How to communicate (in-person) to an aging audience

Recently my client wrote this article on how she interviews the silver generation. In any assessment with a client or potential patient, you often end up listening more than you do speaking to get the information you need from an individual possibly near dementia or consistent confusion. Read consumer-focused article on: How to interview…on Pages to the Past.

Consider your subject is placed in a setting, whether it be a home or office. Are they comfortable, and receptive for the duration of your discussion? Is their condition, ailment, or disease a potential barrier to your interview? Here are some considerations first to account for his or her medical or health needs:

  • vision and focus, to look at you when speaking
  • ambulatory status, sitting up and down in a chair
  • weight-bearing, can the person stand-sit-lay if a presentation is required
  • dexterity, if required to write
  • attention-span, if the elder can maintain conversation for more than several minuts at a time, or 20.

What other considerations would you add? We’d love to hear what people in the industry are doing to successfully communicate with those receiving treatment. If you check-in clients, conduct assessments, patient interviews, conduct medical research studies, share your expertise below in the comments.


Dealing with a loss is more often than not an unwelcome surprise in the middle of a work day. Whether it’s a friend, uncle, or grandma, it’s inevitable that one faces the harsh news of a life’s passing during a busy task-filled day at work. HR Professionals are trained to help refer and support employees in grief, financial burden of a burial or even assuming the role of power of attorney for the deceased. From the time of the news to the weeks or months after the burial, seek out your Human Resource department to help you manage life while you endure extremely difficult emotions.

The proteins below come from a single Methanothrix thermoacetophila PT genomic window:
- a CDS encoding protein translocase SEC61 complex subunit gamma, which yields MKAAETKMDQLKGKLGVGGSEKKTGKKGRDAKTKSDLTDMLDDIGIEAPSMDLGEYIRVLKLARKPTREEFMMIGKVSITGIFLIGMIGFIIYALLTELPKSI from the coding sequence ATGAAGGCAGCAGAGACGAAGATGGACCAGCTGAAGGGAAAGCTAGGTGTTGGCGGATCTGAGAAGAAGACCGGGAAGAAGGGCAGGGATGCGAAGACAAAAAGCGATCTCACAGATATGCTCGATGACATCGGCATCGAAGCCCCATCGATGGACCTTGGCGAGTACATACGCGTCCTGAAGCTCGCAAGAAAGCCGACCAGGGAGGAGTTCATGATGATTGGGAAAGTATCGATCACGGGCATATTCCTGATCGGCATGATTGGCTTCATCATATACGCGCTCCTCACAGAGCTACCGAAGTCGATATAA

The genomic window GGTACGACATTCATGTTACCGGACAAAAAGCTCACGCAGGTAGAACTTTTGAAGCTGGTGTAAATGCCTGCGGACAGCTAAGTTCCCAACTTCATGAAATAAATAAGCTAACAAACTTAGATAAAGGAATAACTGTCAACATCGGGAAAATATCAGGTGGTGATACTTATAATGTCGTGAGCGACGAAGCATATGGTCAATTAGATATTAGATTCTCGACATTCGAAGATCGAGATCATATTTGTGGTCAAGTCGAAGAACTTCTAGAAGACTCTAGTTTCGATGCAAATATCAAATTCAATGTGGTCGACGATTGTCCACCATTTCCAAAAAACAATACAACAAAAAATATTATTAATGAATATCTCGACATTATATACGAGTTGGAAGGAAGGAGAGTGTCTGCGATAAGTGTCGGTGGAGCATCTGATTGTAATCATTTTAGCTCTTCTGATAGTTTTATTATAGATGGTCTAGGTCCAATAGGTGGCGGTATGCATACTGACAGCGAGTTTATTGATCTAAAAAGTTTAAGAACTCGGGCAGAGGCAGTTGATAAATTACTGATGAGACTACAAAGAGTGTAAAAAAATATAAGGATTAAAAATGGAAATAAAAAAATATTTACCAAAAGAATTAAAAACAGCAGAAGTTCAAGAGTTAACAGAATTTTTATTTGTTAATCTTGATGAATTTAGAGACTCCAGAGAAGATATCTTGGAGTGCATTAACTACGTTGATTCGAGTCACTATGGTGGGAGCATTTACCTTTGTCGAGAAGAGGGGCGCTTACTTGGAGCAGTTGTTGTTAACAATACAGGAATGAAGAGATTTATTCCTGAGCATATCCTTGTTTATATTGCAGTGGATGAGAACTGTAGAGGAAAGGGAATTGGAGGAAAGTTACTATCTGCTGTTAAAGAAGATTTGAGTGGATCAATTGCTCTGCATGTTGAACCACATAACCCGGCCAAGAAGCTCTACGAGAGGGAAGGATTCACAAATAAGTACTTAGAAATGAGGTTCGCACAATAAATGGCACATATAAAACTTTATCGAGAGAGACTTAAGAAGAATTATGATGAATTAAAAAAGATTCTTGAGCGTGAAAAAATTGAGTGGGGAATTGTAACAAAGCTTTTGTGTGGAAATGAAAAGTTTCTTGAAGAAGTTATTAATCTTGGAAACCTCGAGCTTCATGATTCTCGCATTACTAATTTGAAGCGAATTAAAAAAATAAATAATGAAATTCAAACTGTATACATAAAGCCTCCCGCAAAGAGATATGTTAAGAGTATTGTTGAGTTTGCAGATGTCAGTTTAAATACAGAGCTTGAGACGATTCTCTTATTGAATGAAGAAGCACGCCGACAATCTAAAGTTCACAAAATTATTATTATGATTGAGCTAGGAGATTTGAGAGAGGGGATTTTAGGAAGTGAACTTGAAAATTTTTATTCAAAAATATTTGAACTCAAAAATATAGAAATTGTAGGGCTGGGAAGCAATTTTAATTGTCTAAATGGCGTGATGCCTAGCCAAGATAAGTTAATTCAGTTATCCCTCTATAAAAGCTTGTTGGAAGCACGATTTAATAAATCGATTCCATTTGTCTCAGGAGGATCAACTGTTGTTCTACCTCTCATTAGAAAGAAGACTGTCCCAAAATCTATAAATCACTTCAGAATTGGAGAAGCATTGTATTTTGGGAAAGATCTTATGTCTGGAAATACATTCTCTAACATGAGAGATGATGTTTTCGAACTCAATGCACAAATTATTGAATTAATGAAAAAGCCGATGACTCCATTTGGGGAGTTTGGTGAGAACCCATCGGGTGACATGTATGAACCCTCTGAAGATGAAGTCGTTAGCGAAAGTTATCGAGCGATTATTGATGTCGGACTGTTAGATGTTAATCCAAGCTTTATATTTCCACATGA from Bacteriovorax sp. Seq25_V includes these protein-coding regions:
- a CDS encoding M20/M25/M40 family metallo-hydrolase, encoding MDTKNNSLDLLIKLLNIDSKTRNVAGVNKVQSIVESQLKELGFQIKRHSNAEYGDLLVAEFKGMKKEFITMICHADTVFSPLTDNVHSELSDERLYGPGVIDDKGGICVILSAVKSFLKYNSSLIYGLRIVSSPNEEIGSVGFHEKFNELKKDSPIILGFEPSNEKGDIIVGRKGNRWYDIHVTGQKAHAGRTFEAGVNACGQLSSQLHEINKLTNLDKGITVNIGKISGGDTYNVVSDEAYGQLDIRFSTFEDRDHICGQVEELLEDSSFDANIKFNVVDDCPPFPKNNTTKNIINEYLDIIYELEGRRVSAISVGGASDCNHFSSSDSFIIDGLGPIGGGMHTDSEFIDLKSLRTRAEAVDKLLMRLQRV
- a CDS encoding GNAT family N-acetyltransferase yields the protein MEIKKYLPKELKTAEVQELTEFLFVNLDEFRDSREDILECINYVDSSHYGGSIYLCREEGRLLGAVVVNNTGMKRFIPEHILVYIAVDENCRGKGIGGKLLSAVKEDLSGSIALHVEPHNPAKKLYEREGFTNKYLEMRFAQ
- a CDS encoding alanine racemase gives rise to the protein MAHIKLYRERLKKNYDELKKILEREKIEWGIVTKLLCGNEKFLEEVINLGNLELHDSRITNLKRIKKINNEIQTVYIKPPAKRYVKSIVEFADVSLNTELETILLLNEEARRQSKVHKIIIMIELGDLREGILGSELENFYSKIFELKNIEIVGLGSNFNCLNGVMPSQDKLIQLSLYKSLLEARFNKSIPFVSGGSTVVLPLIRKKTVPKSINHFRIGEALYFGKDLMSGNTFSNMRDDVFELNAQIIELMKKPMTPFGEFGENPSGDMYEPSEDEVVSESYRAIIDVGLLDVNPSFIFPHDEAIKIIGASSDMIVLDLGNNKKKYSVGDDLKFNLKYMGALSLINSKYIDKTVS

There are a multitude of resources provided by insurance companies following the loss of a loved one. Below are some public avenues to find relief and comfort throughout the complex process of healing.

  • Employee Assistance Programs (EAP) – if your company has an EAP benefit, this referral service can locate a therapist or grief counselor in your area at no cost.
  • Online obituaries –,, are excellent online services to share your best memories with others online. Sharing positive memories and stories with others online who are remote or located at various ends of the country can help.
  • 1-800-SUICIDE – This toll-free hotline exists not only for those at-risk or with potential of suicidal actions but also for those relatives and friends. The hotline is a referral source for local support groups who meet to talk about suicide either in groups or a private setting.
  • Releasing private medical information – Under the laws of HIPAA, a personal representative must be within proxy of the deceased in order to be legally allowed to access protected health information for up to 50 years after the death. Each state varies with the strictness of the documentation needed to release information, ranging from Power of Attorney to Probate Court documents. Read more about this complex process here.

What are other helpful resources you have used during the process of managing a death?